It is very useful to have feedback from the sector about the Ramadan RSL schedule and its possible impact on applicant stations. Ofcom aims to issue licences 6-8 weeks before the broadcast date and this is the same policy for all RSLs. Ofcom is considering a review of the Ramadan RSL licensing timetable in the future but this is not an immediate priority and will be addressed at a future date.

b) Will there be a new round of analogue licensing

SSDAB is the current priority and many stakeholders are keen for this to progress as quickly as possible. However, a further round of analogue licensing has not been ruled out. However, a national round of FM licensing could take up to 2 years to complete and this work has to be balanced against the roll-out of SSDAB. It is still too early to predict the take-up and impact of SSDAB on the licensing process but the situation is under continual review.

c) Will the emergency RSLS be extended to areas of high risk of Covid-19?

The temporary Covid-19 RSL licensing process remains open for applications to be made.

[Update: An update to the temporary Covid-19 RSL licensing process was published on 12th November with regard to the different lockdown restrictions applying in Northern Ireland, Scotland, Wales, and England. These amendments also were published in Ofcom’s Radio broadcast update for December].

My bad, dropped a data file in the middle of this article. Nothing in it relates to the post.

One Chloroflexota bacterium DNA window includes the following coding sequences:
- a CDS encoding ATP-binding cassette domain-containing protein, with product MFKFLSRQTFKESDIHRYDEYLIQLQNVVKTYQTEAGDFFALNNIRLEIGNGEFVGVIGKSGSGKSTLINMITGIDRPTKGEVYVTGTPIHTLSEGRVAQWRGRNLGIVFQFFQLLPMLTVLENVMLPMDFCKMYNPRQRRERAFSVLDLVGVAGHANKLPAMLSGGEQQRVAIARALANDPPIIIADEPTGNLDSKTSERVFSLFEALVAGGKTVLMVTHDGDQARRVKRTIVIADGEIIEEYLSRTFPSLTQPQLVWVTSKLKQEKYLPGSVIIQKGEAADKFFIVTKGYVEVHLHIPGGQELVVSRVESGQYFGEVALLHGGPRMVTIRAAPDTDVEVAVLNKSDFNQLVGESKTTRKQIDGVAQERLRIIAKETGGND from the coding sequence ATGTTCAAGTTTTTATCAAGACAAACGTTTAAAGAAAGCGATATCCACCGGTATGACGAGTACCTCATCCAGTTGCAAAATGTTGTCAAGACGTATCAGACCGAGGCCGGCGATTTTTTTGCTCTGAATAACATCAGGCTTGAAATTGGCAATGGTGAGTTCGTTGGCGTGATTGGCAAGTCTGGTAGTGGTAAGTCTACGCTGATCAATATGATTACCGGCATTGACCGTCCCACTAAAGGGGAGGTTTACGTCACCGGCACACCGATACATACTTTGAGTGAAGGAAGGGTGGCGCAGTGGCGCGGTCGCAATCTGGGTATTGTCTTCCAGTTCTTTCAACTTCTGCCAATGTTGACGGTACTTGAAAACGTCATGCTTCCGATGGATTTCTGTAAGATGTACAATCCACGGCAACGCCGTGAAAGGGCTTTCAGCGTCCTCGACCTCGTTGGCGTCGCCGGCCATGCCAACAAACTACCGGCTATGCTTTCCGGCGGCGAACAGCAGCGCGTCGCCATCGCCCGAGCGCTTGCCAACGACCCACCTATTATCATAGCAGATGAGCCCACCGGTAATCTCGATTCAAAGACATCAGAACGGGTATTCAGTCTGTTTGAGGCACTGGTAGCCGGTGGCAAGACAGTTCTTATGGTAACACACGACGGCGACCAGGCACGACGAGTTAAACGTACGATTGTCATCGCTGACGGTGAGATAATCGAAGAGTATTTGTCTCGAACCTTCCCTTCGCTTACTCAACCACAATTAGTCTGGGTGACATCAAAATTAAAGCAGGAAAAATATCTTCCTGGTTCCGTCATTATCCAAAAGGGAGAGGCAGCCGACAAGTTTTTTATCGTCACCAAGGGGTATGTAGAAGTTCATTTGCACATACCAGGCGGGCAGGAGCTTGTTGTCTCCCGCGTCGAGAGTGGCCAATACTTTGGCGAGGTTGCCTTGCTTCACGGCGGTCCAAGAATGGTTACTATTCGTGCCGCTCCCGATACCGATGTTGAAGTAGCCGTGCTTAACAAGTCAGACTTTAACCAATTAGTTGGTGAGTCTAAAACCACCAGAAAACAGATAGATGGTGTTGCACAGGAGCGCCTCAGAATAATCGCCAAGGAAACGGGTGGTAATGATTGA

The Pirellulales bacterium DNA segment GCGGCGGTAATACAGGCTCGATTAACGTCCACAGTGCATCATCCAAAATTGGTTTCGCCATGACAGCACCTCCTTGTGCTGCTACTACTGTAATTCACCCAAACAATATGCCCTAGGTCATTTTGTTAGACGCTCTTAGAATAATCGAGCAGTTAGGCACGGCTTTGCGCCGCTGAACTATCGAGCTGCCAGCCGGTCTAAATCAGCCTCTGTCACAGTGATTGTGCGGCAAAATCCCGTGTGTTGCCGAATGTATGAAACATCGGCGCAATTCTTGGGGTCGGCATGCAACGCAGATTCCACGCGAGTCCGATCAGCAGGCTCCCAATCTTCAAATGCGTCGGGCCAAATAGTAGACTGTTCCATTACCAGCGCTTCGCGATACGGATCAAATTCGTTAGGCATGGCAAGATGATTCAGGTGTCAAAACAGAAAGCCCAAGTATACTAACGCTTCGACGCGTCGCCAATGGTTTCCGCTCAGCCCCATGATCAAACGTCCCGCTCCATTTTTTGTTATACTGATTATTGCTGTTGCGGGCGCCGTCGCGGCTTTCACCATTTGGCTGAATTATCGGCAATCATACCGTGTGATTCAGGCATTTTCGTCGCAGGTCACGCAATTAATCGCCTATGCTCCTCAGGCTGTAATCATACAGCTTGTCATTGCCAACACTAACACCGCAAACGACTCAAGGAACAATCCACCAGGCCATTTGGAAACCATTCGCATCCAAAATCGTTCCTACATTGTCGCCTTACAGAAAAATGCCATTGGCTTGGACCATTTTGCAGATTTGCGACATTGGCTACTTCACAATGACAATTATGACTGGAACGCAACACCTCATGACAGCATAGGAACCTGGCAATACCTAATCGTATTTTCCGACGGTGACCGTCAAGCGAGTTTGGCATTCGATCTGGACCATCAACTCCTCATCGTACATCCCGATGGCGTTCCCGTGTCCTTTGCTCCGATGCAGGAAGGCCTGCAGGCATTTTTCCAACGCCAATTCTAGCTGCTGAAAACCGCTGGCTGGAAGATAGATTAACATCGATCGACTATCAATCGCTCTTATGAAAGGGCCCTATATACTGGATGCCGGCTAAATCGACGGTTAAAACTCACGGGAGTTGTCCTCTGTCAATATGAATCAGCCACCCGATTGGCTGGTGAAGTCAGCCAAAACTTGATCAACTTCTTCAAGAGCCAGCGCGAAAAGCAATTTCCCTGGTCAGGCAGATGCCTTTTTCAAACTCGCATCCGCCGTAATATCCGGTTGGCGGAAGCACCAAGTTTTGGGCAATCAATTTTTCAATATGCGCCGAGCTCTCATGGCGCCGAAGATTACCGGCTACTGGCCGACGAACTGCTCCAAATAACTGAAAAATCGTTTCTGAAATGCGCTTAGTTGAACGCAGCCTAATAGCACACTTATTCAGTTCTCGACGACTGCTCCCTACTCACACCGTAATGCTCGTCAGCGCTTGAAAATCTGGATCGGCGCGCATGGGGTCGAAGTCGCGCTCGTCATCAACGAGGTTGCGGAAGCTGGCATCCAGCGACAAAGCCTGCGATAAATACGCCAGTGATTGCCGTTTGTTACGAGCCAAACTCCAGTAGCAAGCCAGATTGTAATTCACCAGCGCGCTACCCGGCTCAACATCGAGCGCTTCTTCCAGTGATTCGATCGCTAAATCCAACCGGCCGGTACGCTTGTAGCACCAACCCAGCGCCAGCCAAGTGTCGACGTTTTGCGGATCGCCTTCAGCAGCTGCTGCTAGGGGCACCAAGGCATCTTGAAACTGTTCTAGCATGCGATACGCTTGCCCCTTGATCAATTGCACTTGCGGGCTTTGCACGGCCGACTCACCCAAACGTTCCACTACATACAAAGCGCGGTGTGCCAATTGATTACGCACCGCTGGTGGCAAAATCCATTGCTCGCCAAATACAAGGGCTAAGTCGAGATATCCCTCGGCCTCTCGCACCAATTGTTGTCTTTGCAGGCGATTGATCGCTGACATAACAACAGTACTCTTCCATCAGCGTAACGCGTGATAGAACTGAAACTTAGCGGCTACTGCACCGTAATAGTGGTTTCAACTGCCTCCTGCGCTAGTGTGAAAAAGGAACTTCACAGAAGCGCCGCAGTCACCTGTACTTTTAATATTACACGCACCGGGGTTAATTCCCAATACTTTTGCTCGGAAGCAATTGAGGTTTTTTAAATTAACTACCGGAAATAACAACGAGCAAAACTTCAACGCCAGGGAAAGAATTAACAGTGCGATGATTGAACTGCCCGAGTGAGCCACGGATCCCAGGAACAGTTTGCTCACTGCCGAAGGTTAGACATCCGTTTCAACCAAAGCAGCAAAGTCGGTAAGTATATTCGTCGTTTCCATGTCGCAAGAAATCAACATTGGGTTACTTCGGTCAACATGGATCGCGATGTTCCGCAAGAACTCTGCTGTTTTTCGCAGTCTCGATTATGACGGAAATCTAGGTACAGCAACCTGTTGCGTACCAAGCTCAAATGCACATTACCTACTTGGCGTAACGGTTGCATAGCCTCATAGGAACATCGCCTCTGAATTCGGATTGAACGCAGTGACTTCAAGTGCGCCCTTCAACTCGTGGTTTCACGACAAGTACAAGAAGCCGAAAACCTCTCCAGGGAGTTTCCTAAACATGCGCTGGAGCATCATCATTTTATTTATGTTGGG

d) Will the SSDAB licensing process be extended due to the imposition of a new national lockdown?

At the time of the November Ofcom meeting, it was too early to say as the national lockdown had only just been imposed. It is recognised that the pandemic may have affected some applicants capacity to submit a licence application but a pragmatic decision had to be made to continue progress versus creating further delay with the SSDAB licensing process.

[Update: By the final 23rd November deadline, Ofcom received applications for all 25 areas that had invited applications and many areas received multiple applications].

e) Will Ofcom take a pragmatic approach regarding site assessment for SSDAB instead of requiring a full-site visit?

Applicants should look at what is asked in the application form as photographs and other supporting documentation may be submitted in the application.

f) Will there be any delay to the SSDAB process due to the lockdown and expected hit to the economy?